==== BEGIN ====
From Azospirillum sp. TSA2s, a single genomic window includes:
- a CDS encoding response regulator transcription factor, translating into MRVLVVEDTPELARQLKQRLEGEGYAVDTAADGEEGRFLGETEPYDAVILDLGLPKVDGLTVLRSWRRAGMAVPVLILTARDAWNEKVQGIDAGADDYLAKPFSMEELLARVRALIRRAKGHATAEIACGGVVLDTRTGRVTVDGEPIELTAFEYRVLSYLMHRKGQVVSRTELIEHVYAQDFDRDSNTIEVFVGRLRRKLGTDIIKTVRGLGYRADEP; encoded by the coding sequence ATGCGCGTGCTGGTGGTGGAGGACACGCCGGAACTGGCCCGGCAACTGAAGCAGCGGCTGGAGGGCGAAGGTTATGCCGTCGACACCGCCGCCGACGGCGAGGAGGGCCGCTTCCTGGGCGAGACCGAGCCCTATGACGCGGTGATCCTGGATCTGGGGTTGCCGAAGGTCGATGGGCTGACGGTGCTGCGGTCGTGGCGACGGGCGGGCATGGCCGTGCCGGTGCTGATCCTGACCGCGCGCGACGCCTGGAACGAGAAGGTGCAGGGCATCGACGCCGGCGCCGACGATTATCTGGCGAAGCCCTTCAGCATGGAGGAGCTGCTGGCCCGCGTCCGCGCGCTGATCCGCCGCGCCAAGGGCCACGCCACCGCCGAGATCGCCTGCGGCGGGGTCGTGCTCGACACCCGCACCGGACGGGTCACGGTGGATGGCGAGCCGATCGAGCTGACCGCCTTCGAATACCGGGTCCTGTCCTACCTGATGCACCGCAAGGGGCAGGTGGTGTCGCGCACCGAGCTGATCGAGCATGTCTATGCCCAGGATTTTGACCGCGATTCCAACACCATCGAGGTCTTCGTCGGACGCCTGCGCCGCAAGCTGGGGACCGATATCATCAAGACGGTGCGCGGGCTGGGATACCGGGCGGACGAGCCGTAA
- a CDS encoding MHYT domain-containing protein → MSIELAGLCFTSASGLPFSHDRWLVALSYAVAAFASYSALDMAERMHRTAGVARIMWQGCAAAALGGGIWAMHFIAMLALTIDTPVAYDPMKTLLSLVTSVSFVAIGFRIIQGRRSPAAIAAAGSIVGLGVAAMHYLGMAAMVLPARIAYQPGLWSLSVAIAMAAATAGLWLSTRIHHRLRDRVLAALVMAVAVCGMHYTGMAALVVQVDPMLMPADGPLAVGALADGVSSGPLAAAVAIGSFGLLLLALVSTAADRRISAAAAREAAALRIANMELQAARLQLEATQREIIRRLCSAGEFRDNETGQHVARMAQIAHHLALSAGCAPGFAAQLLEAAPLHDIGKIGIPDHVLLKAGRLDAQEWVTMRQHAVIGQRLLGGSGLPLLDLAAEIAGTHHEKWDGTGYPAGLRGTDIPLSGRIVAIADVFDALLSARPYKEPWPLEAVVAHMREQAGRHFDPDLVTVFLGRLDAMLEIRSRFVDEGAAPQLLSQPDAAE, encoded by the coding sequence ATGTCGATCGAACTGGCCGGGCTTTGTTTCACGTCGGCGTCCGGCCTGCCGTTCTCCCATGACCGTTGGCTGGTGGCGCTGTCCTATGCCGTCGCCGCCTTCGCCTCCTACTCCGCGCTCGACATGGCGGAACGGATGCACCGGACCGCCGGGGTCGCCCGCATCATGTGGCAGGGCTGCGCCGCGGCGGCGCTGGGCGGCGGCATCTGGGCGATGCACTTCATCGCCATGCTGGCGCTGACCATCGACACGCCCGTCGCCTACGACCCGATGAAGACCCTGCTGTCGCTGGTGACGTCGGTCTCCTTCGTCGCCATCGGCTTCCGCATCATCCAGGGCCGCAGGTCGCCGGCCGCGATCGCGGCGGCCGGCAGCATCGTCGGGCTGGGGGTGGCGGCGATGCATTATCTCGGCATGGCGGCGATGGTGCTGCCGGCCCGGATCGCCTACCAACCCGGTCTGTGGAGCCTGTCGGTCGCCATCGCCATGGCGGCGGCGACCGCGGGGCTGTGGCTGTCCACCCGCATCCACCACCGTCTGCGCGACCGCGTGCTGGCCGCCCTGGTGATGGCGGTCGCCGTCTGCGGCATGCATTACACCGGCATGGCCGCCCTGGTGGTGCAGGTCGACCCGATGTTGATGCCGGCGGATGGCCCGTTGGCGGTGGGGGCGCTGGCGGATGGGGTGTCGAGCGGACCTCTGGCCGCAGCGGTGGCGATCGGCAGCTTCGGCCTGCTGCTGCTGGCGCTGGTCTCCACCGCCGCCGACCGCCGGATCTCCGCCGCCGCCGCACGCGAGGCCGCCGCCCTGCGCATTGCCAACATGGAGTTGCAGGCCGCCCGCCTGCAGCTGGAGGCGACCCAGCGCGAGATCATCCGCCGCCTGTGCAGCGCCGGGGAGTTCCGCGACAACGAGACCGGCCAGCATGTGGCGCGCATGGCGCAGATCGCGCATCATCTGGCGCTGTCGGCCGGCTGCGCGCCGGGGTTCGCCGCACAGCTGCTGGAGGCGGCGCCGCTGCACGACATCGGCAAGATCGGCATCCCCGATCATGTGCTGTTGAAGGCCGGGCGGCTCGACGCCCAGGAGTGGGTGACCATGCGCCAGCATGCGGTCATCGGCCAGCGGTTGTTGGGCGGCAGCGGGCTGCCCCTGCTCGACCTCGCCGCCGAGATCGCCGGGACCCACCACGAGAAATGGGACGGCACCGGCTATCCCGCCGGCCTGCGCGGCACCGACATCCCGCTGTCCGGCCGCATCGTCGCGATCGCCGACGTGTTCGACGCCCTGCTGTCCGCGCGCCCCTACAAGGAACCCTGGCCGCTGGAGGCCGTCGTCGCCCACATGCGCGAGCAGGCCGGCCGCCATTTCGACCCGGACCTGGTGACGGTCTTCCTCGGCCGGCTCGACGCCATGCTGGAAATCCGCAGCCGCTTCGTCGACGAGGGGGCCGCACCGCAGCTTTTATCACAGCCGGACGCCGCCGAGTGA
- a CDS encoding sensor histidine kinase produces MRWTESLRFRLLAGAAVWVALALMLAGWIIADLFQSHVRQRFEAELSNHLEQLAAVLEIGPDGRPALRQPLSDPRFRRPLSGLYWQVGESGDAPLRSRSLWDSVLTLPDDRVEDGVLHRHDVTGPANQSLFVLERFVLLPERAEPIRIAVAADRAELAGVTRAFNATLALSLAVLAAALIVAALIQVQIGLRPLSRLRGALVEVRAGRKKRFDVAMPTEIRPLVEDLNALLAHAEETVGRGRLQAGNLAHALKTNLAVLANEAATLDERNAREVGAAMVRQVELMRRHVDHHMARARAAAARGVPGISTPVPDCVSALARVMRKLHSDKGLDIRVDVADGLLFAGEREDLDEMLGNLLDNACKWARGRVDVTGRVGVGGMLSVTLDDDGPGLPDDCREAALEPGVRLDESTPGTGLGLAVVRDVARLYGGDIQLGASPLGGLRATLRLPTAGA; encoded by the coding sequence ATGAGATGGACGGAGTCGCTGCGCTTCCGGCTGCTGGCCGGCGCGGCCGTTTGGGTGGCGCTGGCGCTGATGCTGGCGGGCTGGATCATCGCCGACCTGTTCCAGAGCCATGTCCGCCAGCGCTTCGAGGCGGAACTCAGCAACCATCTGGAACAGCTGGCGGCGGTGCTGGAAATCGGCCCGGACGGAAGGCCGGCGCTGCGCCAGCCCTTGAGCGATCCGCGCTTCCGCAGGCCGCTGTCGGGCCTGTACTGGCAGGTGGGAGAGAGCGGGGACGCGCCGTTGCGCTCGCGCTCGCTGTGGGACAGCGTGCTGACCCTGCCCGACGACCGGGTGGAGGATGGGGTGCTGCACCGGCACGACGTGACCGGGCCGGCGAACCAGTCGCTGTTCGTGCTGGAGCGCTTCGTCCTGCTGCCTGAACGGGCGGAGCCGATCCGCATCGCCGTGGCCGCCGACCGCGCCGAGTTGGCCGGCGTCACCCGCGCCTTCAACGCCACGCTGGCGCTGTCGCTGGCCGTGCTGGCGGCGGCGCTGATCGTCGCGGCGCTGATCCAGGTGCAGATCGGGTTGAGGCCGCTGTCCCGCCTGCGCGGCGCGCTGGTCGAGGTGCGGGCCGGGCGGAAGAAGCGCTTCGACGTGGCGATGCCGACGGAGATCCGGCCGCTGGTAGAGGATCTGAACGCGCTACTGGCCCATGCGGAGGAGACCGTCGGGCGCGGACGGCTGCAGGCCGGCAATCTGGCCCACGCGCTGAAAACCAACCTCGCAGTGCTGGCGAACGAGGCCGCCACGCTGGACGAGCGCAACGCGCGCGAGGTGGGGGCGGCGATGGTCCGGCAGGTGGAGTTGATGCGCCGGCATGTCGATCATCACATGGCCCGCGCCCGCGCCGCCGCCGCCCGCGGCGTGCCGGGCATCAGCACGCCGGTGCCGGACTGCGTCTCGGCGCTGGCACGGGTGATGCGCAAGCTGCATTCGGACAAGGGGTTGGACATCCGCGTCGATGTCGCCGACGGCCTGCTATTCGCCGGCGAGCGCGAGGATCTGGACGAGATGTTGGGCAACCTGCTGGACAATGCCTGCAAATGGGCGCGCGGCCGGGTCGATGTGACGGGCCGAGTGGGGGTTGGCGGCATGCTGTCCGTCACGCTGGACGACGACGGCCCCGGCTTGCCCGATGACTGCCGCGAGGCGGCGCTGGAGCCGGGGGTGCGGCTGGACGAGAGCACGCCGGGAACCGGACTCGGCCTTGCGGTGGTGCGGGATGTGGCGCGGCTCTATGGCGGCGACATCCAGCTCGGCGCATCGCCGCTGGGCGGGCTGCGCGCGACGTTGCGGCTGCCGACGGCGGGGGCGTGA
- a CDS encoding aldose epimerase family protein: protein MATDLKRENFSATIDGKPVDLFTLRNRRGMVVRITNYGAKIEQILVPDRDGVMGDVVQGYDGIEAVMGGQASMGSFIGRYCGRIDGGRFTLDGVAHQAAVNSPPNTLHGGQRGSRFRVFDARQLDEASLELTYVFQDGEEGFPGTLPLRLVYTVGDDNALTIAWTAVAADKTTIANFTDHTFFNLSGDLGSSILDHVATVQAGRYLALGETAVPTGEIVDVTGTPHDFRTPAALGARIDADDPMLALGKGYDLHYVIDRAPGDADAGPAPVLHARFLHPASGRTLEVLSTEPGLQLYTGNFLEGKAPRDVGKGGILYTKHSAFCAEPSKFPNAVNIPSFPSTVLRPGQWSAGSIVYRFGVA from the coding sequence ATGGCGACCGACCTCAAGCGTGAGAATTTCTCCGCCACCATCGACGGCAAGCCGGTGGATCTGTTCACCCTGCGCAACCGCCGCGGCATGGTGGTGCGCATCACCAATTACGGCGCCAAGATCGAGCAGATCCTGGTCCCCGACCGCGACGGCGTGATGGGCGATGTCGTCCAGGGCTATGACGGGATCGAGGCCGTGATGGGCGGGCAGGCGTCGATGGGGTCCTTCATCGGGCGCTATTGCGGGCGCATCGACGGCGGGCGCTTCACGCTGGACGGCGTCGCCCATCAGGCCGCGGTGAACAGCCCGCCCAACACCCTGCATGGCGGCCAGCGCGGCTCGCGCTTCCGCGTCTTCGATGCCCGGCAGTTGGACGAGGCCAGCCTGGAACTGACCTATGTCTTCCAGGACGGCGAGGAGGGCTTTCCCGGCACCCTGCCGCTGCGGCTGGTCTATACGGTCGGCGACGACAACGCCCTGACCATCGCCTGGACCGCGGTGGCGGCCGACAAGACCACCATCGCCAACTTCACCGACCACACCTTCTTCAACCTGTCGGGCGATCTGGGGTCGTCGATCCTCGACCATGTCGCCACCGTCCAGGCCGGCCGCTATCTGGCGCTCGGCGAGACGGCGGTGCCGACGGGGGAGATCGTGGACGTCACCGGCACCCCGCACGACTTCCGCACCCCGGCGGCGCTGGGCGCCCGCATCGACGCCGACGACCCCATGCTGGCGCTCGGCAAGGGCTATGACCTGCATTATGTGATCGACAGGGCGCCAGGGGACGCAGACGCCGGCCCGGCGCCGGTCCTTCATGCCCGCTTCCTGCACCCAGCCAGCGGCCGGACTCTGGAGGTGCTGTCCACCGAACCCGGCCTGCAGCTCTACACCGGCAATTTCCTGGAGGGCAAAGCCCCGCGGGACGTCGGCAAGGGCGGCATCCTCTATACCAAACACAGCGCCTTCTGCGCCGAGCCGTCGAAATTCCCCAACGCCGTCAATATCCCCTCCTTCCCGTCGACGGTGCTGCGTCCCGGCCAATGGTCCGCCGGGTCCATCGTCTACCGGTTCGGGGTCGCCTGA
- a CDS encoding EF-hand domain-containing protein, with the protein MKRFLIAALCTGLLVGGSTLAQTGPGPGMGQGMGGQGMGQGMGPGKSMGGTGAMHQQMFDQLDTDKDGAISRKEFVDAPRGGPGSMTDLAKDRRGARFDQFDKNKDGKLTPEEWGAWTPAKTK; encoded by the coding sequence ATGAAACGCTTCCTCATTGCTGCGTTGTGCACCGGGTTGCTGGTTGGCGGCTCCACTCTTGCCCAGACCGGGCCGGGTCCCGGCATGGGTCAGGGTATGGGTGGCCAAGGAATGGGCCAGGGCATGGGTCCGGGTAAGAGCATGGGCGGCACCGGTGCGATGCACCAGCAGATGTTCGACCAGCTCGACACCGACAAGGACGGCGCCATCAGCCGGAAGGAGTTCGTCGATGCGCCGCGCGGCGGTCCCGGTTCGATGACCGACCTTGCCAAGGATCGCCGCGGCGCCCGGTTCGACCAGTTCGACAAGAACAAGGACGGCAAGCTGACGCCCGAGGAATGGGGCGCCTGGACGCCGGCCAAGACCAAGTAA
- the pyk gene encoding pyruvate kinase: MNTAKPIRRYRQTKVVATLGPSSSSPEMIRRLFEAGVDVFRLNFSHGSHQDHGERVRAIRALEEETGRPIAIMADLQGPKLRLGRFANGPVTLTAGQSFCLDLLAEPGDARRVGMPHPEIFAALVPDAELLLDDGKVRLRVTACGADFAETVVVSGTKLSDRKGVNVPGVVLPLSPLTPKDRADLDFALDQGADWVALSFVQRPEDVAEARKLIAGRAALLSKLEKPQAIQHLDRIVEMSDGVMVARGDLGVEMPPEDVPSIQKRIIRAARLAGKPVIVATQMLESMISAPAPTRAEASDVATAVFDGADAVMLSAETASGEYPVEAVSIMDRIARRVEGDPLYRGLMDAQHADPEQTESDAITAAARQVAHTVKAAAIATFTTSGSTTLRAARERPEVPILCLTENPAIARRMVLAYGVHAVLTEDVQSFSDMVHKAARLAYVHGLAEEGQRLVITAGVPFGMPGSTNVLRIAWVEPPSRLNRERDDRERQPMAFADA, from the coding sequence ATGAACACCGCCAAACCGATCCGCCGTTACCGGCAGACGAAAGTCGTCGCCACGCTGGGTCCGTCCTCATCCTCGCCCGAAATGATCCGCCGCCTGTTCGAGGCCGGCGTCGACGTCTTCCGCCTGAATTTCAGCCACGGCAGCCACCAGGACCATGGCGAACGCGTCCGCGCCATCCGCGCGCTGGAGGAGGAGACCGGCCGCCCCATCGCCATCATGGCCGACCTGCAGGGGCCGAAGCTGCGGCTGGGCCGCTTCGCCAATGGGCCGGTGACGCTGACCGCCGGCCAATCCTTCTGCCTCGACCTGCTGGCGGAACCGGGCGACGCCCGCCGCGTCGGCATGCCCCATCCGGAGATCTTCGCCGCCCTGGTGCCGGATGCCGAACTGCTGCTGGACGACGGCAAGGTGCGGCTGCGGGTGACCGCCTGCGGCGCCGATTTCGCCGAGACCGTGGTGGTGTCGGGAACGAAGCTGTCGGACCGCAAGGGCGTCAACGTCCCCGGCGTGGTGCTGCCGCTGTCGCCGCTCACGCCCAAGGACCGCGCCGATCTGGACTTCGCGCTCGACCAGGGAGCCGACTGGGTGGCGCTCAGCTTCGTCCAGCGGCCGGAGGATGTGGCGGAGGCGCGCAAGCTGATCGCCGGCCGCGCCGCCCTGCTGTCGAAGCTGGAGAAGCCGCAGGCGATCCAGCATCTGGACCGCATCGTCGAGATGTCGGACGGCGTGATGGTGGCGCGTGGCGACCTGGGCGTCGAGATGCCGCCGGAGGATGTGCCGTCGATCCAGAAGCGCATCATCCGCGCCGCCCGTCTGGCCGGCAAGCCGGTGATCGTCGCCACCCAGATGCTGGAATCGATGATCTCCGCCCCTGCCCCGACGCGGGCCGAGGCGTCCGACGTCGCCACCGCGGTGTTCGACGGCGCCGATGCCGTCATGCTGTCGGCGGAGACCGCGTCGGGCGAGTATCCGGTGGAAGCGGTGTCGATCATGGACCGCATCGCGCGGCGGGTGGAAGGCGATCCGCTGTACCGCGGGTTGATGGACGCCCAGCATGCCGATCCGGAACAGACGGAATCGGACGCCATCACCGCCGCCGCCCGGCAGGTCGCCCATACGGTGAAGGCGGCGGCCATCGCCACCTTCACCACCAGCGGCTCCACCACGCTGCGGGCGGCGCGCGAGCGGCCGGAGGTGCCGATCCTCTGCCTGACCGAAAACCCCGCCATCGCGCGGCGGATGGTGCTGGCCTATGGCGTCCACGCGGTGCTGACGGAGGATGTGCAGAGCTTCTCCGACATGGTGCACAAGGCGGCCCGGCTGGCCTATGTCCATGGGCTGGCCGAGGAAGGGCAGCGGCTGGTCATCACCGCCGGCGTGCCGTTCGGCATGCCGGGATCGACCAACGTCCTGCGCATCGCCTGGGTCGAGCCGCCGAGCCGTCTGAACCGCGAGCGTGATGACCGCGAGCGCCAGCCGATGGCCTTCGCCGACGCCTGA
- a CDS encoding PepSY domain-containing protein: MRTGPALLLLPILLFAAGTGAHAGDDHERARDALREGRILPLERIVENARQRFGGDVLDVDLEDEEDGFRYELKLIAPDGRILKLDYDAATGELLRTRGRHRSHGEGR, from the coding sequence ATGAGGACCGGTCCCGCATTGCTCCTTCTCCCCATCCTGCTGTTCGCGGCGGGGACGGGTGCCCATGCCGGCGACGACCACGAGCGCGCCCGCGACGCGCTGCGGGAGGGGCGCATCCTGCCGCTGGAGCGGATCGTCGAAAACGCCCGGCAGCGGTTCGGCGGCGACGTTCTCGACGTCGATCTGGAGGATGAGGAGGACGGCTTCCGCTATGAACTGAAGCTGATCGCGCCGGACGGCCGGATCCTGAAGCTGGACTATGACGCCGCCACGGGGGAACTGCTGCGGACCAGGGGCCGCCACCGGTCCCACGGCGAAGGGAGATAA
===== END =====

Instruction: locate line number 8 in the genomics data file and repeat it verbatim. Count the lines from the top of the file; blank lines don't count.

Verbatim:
- a CDS encoding PepSY domain-containing protein: MRTGPALLLLPILLFAAGTGAHAGDDHERARDALREGRILPLERIVENARQRFGGDVLDVDLEDEEDGFRYELKLIAPDGRILKLDYDAATGELLRTRGRHRSHGEGR, from the coding sequence ATGAGGACCGGTCCCGCATTGCTCCTTCTCCCCATCCTGCTGTTCGCGGCGGGGACGGGTGCCCATGCCGGCGACGACCACGAGCGCGCCCGCGACGCGCTGCGGGAGGGGCGCATCCTGCCGCTGGAGCGGATCGTCGAAAACGCCCGGCAGCGGTTCGGCGGCGACGTTCTCGACGTCGATCTGGAGGATGAGGAGGACGGCTTCCGCTATGAACTGAAGCTGATCGCGCCGGACGGCCGGATCCTGAAGCTGGACTATGACGCCGCCACGGGGGAACTGCTGCGGACCAGGGGCCGCCACCGGTCCCACGGCGAAGGGAGATAA